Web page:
IPhone 13 users who want to avoid overcharged authorized repairs have reason to rejoice. The latest iOS 15.2 beta now allows you to replace screens at home or in independent services without compromising Face ID.
Earlier, Apple sabotaged independent repair by making it almost impossible to replace a broken screen on your iPhone 13. It integrated a chip that locked screens on certain phones that came with it. An anti-repair measure would sabotage attempts by an independent technician to replace the screen using a built-in microcontroller to confirm repairs. This would cause Face ID to fail after replacing the screen.
One solution was to detach the microcontroller from the old screen and then solder it to the replacement screen again. But this is not a simple process of soldering through a hole or SMD soldering. The technician would need overly expensive BGA soldering equipment to desolder and re-solder the chip. Furthermore, this complicated process is extremely labor intensive, time consuming and prone to failure. A delicate procedure can even ruin your iPhone.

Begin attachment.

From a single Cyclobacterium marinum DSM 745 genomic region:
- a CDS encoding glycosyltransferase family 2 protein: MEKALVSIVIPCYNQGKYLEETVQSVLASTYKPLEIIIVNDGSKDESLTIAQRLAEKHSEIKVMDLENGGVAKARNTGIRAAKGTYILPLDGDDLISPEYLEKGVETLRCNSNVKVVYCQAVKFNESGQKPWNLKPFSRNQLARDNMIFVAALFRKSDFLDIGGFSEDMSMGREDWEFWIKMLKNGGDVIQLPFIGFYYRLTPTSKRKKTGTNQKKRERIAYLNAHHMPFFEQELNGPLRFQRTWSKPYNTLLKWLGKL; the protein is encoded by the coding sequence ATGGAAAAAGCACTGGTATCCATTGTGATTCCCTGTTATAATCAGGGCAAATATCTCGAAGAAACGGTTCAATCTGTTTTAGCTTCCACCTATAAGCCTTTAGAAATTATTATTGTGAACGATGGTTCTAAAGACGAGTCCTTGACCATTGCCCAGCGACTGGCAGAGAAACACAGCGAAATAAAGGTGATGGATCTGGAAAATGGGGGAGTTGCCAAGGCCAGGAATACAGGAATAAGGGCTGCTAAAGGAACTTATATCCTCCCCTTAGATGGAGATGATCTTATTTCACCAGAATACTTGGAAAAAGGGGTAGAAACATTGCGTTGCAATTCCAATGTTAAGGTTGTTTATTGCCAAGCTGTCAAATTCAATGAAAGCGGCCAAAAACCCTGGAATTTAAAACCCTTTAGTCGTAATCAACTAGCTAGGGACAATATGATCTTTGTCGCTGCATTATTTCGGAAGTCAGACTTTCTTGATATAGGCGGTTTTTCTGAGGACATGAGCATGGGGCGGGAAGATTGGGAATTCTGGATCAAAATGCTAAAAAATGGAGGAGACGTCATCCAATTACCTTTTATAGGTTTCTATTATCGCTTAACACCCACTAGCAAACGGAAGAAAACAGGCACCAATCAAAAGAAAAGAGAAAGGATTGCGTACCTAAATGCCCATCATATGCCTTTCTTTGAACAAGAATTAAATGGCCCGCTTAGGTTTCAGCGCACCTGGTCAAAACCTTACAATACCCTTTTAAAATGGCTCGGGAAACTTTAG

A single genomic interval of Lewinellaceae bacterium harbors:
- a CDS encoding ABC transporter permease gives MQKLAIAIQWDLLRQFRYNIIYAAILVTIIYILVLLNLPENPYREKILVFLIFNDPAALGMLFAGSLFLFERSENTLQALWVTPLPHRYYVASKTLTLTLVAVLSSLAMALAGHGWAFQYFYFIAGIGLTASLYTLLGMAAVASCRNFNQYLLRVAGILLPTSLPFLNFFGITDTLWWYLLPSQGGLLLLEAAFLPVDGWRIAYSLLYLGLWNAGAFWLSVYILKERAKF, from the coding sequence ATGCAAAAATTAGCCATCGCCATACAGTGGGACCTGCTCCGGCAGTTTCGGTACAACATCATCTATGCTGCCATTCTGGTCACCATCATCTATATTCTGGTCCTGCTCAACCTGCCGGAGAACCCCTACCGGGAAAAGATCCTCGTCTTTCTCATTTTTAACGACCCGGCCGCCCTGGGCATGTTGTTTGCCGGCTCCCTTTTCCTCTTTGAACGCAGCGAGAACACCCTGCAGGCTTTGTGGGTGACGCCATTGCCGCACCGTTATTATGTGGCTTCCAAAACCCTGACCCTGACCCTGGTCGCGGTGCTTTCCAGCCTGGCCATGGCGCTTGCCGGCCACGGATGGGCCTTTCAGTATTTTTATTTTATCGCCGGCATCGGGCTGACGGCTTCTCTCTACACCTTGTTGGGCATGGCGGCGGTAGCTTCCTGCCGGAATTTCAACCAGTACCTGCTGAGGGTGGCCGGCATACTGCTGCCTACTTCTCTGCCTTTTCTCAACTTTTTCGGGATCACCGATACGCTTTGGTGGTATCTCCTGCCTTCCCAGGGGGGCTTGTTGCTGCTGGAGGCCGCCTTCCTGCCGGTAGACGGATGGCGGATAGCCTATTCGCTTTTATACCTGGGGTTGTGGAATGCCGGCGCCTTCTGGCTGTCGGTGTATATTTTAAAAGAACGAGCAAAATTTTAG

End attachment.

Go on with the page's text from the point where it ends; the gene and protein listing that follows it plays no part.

Remember Xbox’s Red Ring of Death? This is caused by complications caused by lead-free soldering and its effect on the complicated BGA soldering process. That episode ultimately cost Microsoft billions of dollars, so what are the chances that a small independent repair shop will oppose Apple’s anti-repair measure in this case?
On the other hand, an authorized Apple technician can easily add a new screen with a few clicks within its special software. But well-known repair rights advocate Louis Rossmann explains, joining Apple’s authorized repair program involves waiving your rights as an independent business and promoting the same dubious anti-consumer practices that force consumers to turn to third-party services.
Following the reaction, Apple has confirmed that it will introduce a software update to ensure that third-party stores can fix iPhone 13 screens. The upcoming iOS 15.2 update now allows you to replace screens on your iPhone 13 without compromising Face ID. Now you don’t even have to mess with the microcontroller. Although after replacing the screens, the phone displays “Important message on the screen”. It warns that the screen cannot be verified as an “original Apple part”, even if the replaced screen is genuine.
Do you think Apple has released a new update as a precautionary move to save itself from potential anti-competitive, anti-repair disputes, now that the fight for the right to repair is gaining momentum? Let us know in the comments.
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